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Thailand, against the advice of the UN and, many argue, in contravention of its obligations under international law to respect the right to freedom of expression, has a criminal defamation law on its books.  It is Section 326 of the Criminal Code:

‘Whoever, imputes anything to another person before a third person in a manner likely to impair the reputation of such other person or to expose such other person to be hated or scorned, is said to commit defamation, and shall be punished with imprisonment not exceeding one year or fined not exceeding twenty thousand baht, or both.’

For the moment, note this language about ‘impairing the reputation’ and ‘causing to be hated or scorned’. 

Section 327 outlines what happens if the defamed party is dead and Section 328 lists the many ways in which the term of imprisonment can be doubled and the fine increased one hundredfold if the defamation is committed through some form of publication. 


Notably the law, written yonks ago, makes no specific mention of computer-assisted defamation.  There is just a catch-all final phrase: ‘propagation by any other means’.

Sections 328 and 329 set out the exemptions.  If your allegedly defamatory comment is made in self-defence, constitutes fair comment, reports court proceedings or results from your official duties, then you are not guilty.  Nor are you guilty if what you say is true, unless it concerns private matters.


Then after more minor issues, Section 333 says: ‘The offences in this Chapter are compoundable offences.’

So what’s a compoundable offence?  This means that unless the victim makes a complaint, there is no prosecution.  In crimes such as defamation and fraud, this allows the opportunity for a settlement between perpetrator and victim without the expense and trouble of a criminal trial (which would allow reporters to repeat the defamation).  In sexual crimes, it allows the victim to escape the unwelcome publicity of a trial.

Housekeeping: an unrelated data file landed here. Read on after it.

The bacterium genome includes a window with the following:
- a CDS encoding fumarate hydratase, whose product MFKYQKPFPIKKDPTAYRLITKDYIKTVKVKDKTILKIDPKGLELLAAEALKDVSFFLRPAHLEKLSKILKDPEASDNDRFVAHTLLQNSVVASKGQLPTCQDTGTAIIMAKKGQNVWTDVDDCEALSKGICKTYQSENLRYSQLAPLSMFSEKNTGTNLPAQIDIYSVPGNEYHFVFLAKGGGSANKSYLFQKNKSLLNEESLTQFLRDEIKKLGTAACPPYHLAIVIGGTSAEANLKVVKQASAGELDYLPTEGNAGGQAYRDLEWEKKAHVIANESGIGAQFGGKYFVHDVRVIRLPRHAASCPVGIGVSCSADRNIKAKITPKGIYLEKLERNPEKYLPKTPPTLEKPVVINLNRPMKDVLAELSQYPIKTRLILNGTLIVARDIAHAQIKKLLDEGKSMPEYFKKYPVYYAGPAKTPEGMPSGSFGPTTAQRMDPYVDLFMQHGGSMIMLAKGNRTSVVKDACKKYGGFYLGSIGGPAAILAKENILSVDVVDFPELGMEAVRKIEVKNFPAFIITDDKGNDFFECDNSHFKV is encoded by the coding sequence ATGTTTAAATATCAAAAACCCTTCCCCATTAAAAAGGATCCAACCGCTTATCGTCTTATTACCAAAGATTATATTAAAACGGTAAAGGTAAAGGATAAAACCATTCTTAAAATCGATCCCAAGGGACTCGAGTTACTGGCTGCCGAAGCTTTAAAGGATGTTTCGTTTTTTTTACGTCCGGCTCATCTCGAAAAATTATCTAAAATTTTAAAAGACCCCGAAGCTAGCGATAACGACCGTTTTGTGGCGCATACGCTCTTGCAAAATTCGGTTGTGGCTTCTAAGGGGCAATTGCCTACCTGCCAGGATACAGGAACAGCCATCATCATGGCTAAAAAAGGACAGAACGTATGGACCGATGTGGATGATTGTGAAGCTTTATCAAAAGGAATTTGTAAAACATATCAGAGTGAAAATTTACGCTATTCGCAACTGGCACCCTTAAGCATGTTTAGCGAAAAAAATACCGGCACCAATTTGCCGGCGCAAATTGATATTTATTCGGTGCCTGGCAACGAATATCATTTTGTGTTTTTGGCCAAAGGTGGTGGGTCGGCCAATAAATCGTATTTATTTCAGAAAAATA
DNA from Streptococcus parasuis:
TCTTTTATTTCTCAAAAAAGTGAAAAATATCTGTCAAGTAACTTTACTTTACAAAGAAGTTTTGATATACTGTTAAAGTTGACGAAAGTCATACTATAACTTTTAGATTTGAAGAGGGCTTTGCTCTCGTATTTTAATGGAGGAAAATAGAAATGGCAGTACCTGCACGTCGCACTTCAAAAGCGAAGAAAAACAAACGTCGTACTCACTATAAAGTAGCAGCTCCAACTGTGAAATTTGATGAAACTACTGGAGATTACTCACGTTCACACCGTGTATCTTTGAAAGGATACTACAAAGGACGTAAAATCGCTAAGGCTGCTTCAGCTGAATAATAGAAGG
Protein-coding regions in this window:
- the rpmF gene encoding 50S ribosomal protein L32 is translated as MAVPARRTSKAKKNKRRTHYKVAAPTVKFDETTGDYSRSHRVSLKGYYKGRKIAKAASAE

But it now turns out that Thailand has a second defamation law.  The majority of prosecutions under Section 14 (1) of the Computer-related Crime Act (CCA) concern allegations that X defamed Y on the internet. 

Now the language of the CCA is quite different:


‘Whoever commits any offence of the following acts shall be subject to imprisonment for not more than five years or a fine of not more than one hundred thousand baht or both:

(1) that involves import into a computer system of forged computer data, either in whole or in part, or false computer data, in a manner that is likely to cause damage to that third party or the public; …

Note there is nothing about impairing reputations, hatred or scorn.  

This law, to the reasonable person, appears to be dealing with forgery and counterfeiting, not defamation.  And this interpretation is supported by the fact that the pre-computer era Criminal Code deals with counterfeiting purely in terms of ‘documents’.  This was in fact the issue raised when the CCA was being drafted.  Computers opened up a gaping new loophole for fraudsters and 14 (1) was to be the plug.

However, ignoring the record of the legislative process, ignoring the view of the reasonable person and ignoring any sense of justice, freedom and rights, the minions of the Ministry of Internet Censorship Technology prosecute case after case under this law rather than under the defamation law in the Criminal Code.


But so what if the law allows 2 ways of nabbing miscreants?  Does it matter as long as criminals are caught?


Yes it most certainly does.


First, the alert reader will already have spotted that the maximum penalty under the CCA is 5 years, whereas under the Criminal Code it is only 2.

Second, because Section 14 (1) contains the words ‘or the public’, the victim can be all of us and the law becomes non-compoundable.  No chance of an out-of-court settlement.


Third, the Criminal Code allows certain kinds of statement to be exempt from the defamation law.  The CCA has no exemptions.  All that has to be proved is whether the data is false.

And even there the boys from MICT take a sweepingly broad view.  Far broader than the Juridical Council who sent a witness to one trial to tell the court that if a document is faithfully copied onto the internet, then it is not ‘false’ as far as the CCA is concerned and if the aggrieved party thinks it is, then the original also was, and they should go after whoever produced the original.  This would remove the case from the purview of the CCA and out of the clutches of MICT. 

The Computer-related Crime Act is a sorry piece of legislation, one of many abominations passed by the military-appointed National Legislative Assembly after the 2006 coup.  But respect for the rule of law, rights and freedoms is not helped by the wilfully ignorant and vindictive way it is being enforced.

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